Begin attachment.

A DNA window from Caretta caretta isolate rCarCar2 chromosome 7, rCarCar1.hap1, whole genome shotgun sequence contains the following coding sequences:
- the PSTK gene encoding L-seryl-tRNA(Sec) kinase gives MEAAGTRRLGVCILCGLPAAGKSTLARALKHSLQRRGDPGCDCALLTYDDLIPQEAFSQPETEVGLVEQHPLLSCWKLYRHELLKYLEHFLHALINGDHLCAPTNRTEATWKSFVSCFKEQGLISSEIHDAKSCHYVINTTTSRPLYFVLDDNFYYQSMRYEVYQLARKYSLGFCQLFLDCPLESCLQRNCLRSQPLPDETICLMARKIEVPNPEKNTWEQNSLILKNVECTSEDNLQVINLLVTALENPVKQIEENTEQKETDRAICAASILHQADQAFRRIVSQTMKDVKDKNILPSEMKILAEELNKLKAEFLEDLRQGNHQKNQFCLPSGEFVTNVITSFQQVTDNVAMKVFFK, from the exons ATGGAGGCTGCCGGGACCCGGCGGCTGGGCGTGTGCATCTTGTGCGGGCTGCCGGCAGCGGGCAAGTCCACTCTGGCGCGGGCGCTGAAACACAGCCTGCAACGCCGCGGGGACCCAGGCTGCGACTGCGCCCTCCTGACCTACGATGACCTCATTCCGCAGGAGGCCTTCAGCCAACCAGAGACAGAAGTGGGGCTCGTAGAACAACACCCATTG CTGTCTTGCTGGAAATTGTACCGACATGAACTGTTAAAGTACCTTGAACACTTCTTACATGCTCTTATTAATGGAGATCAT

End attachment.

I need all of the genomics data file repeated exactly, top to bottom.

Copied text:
A DNA window from Caretta caretta isolate rCarCar2 chromosome 7, rCarCar1.hap1, whole genome shotgun sequence contains the following coding sequences:
- the PSTK gene encoding L-seryl-tRNA(Sec) kinase gives MEAAGTRRLGVCILCGLPAAGKSTLARALKHSLQRRGDPGCDCALLTYDDLIPQEAFSQPETEVGLVEQHPLLSCWKLYRHELLKYLEHFLHALINGDHLCAPTNRTEATWKSFVSCFKEQGLISSEIHDAKSCHYVINTTTSRPLYFVLDDNFYYQSMRYEVYQLARKYSLGFCQLFLDCPLESCLQRNCLRSQPLPDETICLMARKIEVPNPEKNTWEQNSLILKNVECTSEDNLQVINLLVTALENPVKQIEENTEQKETDRAICAASILHQADQAFRRIVSQTMKDVKDKNILPSEMKILAEELNKLKAEFLEDLRQGNHQKNQFCLPSGEFVTNVITSFQQVTDNVAMKVFFK, from the exons ATGGAGGCTGCCGGGACCCGGCGGCTGGGCGTGTGCATCTTGTGCGGGCTGCCGGCAGCGGGCAAGTCCACTCTGGCGCGGGCGCTGAAACACAGCCTGCAACGCCGCGGGGACCCAGGCTGCGACTGCGCCCTCCTGACCTACGATGACCTCATTCCGCAGGAGGCCTTCAGCCAACCAGAGACAGAAGTGGGGCTCGTAGAACAACACCCATTG CTGTCTTGCTGGAAATTGTACCGACATGAACTGTTAAAGTACCTTGAACACTTCTTACATGCTCTTATTAATGGAGATCAT